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We had a triple room which actually had separate bedrooms. The room was large and the bathroom very roomy. Like much of Venice, the room had crumbling old world charm. The furniture was old world antique, the floor tiles were loose and crumbling, cracks in...More
We were given a long explanation on how to find the room and despite it being hidden away found it easily. It was quirky and strange to open a door into what appeared an empty building. Upstairs we were greeted and allowed to change before...More
From the minute we walked in we knew something was wrong as it smelt of stinky cheese. Alerting the staff they said to go for a stroll and they would fix it. On return there was an overwhelming rose scent that made my eyes water....More
We booked this hotel 2 months before our trip through booking.com. Paid the entire amount at the of booking just to get an email 1 week before the trip that the room we booked is no longer available. We had to find a different hotel...More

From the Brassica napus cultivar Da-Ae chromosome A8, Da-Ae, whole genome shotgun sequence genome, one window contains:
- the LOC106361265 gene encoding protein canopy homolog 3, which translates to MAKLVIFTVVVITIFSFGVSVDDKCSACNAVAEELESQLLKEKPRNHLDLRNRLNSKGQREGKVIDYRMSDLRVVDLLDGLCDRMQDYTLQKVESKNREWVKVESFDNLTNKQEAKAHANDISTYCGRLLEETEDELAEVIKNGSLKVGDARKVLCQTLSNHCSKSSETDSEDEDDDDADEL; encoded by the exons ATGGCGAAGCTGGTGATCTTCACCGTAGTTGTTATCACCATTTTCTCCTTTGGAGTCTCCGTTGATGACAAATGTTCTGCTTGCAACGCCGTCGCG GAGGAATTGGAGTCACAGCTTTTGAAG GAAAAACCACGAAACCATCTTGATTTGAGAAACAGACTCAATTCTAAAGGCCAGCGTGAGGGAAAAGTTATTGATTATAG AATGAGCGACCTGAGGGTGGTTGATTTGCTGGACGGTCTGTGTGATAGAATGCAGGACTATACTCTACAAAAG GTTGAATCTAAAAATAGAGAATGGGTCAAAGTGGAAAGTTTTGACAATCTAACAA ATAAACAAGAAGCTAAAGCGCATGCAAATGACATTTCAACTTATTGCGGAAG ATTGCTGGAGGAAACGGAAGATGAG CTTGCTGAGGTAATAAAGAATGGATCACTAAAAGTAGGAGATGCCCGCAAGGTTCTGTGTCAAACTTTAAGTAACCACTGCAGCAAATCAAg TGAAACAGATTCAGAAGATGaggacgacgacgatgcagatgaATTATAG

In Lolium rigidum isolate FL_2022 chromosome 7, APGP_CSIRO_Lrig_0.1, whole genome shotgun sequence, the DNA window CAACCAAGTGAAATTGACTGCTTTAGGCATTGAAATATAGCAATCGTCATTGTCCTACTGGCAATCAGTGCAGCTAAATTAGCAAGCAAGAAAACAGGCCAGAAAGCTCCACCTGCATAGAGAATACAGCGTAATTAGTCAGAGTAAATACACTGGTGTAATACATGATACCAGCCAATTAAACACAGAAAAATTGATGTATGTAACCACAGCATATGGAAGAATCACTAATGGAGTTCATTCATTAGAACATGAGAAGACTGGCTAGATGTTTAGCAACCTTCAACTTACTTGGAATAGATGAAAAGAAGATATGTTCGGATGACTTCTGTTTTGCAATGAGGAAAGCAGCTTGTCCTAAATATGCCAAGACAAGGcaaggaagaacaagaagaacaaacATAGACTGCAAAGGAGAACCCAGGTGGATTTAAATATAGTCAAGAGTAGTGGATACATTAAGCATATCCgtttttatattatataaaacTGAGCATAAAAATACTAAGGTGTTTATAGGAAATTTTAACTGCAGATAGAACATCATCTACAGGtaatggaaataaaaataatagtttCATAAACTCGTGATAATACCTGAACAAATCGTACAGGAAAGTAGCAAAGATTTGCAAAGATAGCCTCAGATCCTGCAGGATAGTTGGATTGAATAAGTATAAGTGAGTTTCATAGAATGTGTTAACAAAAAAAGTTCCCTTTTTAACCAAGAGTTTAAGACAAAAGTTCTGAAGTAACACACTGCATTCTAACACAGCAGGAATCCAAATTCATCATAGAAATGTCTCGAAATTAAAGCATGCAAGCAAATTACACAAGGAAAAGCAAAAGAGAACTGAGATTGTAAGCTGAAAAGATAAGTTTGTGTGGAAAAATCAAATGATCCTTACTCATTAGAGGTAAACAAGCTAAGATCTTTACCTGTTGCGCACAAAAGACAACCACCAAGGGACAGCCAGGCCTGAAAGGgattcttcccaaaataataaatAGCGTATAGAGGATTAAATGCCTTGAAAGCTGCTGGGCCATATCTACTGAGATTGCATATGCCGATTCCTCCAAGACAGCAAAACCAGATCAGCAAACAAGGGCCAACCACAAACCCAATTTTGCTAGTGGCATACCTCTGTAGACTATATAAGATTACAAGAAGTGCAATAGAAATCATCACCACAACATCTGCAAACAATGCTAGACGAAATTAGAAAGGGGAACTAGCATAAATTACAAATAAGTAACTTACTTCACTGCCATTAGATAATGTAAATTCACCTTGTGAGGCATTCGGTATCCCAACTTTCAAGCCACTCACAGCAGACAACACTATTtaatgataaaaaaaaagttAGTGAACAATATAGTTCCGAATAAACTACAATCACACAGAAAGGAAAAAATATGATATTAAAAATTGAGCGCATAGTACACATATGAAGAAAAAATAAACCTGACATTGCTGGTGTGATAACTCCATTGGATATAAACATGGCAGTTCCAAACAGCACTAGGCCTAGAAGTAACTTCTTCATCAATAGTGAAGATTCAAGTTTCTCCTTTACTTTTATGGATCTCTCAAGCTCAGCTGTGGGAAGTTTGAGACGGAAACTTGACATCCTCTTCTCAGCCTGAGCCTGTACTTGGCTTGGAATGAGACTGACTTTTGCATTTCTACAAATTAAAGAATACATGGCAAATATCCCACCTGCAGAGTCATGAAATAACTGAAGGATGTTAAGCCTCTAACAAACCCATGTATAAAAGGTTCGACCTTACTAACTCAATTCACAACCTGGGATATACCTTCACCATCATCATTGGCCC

We stayed in one of their apartment buildings in 2014. As other people have said it is a little difficult to find the entrance to the main building; but there are plenty of businesses nearby to point you in the correct direction. Our apartment was...More
US$120 - US$196 (Based on Average Rates for a Standard Room)
Number of rooms
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Cannaregio is the second largest sestiere (district) with its busy Santa Lucia train station. Many transplanted Venetians commute from the outlying areas, “terra firma” to the locals, which is shorthand for any place that is not Venice. Two Grand Canal bridges serve Cannaregio, the newest (Constitution, 2008) still a local hotbed of controversy. Ponte degli Scalzi is a busy link to the train station. Nearby
shops on the Lista di Spagna offer specialties like pastries and coffee that lure Venetians with a down-to-earth attitude. The Ghetto, where the Jewish population was segregated in Cannaregio, has five historic synagogues with an active Jewish community. The Fondamente Nove bustles with foot traffic to the Rialto and San Marco while vaporettos (water taxis) head to Murano and other islands. Side streets lead into quiet picturesque neighbourhoods and palaces like Ca' d'Oro rise directly out of the water.